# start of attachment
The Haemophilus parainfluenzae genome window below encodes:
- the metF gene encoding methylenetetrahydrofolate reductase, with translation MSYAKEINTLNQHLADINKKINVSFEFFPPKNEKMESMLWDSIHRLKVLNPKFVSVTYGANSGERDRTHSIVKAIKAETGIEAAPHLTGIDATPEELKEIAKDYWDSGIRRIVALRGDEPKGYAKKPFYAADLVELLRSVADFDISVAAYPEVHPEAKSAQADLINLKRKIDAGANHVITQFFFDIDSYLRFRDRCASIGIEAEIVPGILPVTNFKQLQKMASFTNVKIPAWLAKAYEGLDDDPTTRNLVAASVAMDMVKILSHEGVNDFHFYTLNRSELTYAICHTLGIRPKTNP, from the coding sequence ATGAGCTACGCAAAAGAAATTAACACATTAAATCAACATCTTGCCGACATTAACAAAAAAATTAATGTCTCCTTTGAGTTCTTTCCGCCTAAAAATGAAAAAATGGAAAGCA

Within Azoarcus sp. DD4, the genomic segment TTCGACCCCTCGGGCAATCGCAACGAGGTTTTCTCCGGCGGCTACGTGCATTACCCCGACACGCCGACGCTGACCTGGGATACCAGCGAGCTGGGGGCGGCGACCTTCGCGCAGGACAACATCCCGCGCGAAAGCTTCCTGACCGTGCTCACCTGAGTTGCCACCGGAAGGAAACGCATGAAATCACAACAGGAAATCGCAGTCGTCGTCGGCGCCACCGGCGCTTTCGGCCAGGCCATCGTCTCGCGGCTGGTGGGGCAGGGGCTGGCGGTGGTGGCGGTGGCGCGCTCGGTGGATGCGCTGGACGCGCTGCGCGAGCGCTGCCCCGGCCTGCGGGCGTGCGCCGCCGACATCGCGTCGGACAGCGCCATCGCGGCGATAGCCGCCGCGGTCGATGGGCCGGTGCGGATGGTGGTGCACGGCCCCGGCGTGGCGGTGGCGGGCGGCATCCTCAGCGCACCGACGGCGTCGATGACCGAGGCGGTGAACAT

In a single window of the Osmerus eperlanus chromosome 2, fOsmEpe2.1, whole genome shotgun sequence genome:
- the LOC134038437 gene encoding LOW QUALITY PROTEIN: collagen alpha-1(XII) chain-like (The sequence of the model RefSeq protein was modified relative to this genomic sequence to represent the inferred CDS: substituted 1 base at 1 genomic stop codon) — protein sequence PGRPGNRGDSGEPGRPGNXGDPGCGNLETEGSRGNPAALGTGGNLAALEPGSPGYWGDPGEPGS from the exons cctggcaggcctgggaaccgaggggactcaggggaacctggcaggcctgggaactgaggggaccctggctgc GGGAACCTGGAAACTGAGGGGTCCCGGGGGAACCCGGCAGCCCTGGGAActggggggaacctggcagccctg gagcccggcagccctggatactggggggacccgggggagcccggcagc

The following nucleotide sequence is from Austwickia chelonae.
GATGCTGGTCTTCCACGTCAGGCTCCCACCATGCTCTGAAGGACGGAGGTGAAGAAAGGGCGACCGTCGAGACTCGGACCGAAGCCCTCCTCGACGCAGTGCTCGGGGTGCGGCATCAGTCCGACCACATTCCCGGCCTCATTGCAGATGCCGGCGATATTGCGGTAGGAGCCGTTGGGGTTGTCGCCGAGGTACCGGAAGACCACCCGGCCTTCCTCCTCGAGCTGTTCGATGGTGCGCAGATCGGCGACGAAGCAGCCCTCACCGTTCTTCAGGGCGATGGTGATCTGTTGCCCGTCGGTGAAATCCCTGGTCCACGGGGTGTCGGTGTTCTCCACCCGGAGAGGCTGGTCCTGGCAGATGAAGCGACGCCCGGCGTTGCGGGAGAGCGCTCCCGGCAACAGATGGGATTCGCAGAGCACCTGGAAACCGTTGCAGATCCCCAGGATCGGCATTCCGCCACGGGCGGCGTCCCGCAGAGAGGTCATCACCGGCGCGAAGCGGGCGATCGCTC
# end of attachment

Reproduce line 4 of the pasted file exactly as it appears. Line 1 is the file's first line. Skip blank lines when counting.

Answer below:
In a single window of the Osmerus eperlanus chromosome 2, fOsmEpe2.1, whole genome shotgun sequence genome: